Between lake, mountains and vineyards, Montreux Riviera is like a postcard landscape. An authentic little piece of paradise which has seduced so many artists, men of letters and travellers in search of beauty, calm and inspiration.
It is probably not by chance that Charlie Chaplin chose the heights of Vevey to spend the last 25 years of his life, that Freddie Mercury immortalised Lake Geneva and the Grammont peaks on the cover of the album "Made in Heaven", that Igor Stravinski composed "Le Sacre du printemps" in Montreux or that Prince declared his love for Lavaux in a song named after the famous terraced vineyard, a UNESCO World Heritage Site.
The Villa Karma is a masterpiece of modern architecture located in the canton of Vaud in the municipality of Montreux, Switzerland. The building is located on the site of a former Benedictine priory.
Its location facing the lake on a plot of over 13'000M2 as well as the panoramic view are exceptional. It offers more than 1'000M2 of living space, 20 rooms, 10 bedrooms, 10 bathrooms, 1 indoor and 1 outdoor swimming pool, 1 private port and 1 heliport to name but a few of its qualities.
All the materials are first choice: black, white and pink marble, golden tiles, precious wood, bronze, nothing has been left to chance.
In 1903, Doctor Theodor Beer, professor of comparative physiology at the University of Vienna and lover of Bertha Eckstein-Diener, asked an architect from Vevey, Henry Lavanchy (1836-1914), for a project to transform his villa into " la Maladaire ". But in 1904, a new architect, Adolf Loos, took over Lavanchy's project and transformed it in depth, revising the entire interior decoration.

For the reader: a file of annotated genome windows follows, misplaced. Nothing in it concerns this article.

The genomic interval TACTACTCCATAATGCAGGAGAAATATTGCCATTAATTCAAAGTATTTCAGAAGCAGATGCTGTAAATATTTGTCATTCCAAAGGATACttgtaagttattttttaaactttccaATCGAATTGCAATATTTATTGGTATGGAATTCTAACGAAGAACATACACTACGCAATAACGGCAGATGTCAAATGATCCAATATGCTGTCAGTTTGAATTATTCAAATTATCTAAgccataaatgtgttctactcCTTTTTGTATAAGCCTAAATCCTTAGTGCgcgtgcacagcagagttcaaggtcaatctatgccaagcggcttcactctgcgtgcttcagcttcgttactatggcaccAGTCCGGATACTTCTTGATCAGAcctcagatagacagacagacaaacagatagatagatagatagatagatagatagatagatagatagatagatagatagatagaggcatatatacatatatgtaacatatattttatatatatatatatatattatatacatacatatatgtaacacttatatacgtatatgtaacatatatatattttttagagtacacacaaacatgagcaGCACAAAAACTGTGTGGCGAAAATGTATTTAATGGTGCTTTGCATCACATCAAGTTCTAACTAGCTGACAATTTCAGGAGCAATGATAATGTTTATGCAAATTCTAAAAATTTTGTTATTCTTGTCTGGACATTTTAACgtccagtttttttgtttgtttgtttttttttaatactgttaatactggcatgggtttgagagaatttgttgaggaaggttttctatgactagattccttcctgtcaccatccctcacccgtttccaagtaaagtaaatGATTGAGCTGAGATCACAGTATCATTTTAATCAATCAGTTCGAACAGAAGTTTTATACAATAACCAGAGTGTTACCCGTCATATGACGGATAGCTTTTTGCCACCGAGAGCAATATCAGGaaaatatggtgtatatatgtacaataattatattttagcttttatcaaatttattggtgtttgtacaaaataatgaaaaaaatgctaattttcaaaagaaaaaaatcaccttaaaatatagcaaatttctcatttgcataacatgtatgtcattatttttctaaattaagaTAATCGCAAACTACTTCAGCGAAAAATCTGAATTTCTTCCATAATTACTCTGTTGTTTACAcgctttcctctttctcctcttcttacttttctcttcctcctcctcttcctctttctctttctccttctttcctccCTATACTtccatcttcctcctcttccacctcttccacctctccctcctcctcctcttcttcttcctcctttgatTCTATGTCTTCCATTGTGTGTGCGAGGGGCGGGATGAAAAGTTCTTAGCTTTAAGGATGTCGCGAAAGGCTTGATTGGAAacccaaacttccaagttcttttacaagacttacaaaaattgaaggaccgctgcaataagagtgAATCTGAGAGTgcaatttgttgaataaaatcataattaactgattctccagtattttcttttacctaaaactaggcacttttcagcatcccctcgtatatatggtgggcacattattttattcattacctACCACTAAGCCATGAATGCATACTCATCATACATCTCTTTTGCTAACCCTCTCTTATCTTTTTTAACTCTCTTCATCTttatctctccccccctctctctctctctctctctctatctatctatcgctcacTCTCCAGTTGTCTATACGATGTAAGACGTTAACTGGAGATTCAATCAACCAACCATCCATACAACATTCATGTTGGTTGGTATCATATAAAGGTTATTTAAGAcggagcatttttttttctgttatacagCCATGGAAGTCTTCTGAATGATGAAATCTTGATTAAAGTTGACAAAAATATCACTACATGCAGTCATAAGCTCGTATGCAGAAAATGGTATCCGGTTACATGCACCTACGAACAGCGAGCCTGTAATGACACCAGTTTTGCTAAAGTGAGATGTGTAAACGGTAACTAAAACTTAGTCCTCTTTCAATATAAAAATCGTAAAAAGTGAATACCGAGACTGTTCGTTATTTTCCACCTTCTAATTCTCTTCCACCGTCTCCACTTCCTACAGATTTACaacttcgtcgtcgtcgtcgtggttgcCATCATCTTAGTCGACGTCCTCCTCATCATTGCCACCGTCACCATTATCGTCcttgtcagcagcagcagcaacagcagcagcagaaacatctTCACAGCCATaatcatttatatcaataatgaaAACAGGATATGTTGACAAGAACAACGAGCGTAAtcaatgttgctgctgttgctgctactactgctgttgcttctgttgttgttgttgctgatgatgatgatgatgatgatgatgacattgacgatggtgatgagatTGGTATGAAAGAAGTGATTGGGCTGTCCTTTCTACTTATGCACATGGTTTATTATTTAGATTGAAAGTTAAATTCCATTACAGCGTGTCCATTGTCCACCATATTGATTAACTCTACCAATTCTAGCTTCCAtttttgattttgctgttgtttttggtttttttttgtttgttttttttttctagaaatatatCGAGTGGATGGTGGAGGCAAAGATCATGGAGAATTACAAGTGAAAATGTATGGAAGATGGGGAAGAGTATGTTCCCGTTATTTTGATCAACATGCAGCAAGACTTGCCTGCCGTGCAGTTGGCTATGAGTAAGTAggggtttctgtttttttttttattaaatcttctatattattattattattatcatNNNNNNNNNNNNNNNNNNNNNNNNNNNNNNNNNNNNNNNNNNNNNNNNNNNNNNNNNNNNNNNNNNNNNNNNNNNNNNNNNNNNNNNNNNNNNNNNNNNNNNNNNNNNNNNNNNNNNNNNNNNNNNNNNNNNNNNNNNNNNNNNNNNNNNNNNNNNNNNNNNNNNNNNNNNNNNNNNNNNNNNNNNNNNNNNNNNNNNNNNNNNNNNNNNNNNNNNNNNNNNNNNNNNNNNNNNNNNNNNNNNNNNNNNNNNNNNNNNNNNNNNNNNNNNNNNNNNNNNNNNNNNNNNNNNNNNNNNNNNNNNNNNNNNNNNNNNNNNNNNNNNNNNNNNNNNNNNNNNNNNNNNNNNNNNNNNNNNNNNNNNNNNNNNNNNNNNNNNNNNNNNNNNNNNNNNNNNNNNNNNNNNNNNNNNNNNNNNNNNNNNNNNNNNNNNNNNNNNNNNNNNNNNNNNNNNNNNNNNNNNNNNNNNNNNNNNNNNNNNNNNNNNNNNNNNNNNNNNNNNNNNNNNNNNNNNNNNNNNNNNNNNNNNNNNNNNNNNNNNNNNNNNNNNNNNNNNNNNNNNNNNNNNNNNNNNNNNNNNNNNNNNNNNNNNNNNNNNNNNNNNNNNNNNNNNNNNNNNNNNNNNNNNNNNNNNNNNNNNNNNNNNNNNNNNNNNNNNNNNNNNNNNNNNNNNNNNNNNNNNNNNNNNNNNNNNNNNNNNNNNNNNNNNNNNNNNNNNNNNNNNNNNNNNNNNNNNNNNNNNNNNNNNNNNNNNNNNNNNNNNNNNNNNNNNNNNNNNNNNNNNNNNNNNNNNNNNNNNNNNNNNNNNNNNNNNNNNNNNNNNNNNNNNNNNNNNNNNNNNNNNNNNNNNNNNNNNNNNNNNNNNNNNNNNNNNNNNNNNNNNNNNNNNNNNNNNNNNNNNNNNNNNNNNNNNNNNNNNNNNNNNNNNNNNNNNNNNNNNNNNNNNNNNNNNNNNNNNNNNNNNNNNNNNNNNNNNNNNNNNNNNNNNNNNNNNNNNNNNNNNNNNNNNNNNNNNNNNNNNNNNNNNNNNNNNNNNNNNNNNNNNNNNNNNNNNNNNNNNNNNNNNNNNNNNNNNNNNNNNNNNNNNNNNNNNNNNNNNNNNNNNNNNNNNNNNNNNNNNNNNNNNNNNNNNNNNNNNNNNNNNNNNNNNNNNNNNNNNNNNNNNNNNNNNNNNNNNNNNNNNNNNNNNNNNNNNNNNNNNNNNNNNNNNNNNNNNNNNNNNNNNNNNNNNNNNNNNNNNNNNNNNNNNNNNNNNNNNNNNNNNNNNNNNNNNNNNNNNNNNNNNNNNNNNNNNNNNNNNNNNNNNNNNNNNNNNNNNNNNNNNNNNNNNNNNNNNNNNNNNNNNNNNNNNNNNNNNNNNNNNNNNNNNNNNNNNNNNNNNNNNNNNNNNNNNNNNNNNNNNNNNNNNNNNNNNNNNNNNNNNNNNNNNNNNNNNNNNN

The original building measured 14.5 by 11.5 metres. Loos' plan was to increase this area with a single room about 3.5 metres wide, extending on three of the original sides and to surround it with four turrets located at the corners of the structure painted entirely in white; the original roof was removed and replaced by an attic terrace.
Between 1903 and 1906, Loos also worked on the interior decoration of the villa, and in particular the main bathroom, made entirely of black St. Triphon marble and closed by bronze doors. He then abandoned the building site which, from 1908, was taken over by the architect of Croatian origin Hugo Ehrlich and completed in 1912.
The building is listed as a Swiss cultural heritage of national importance.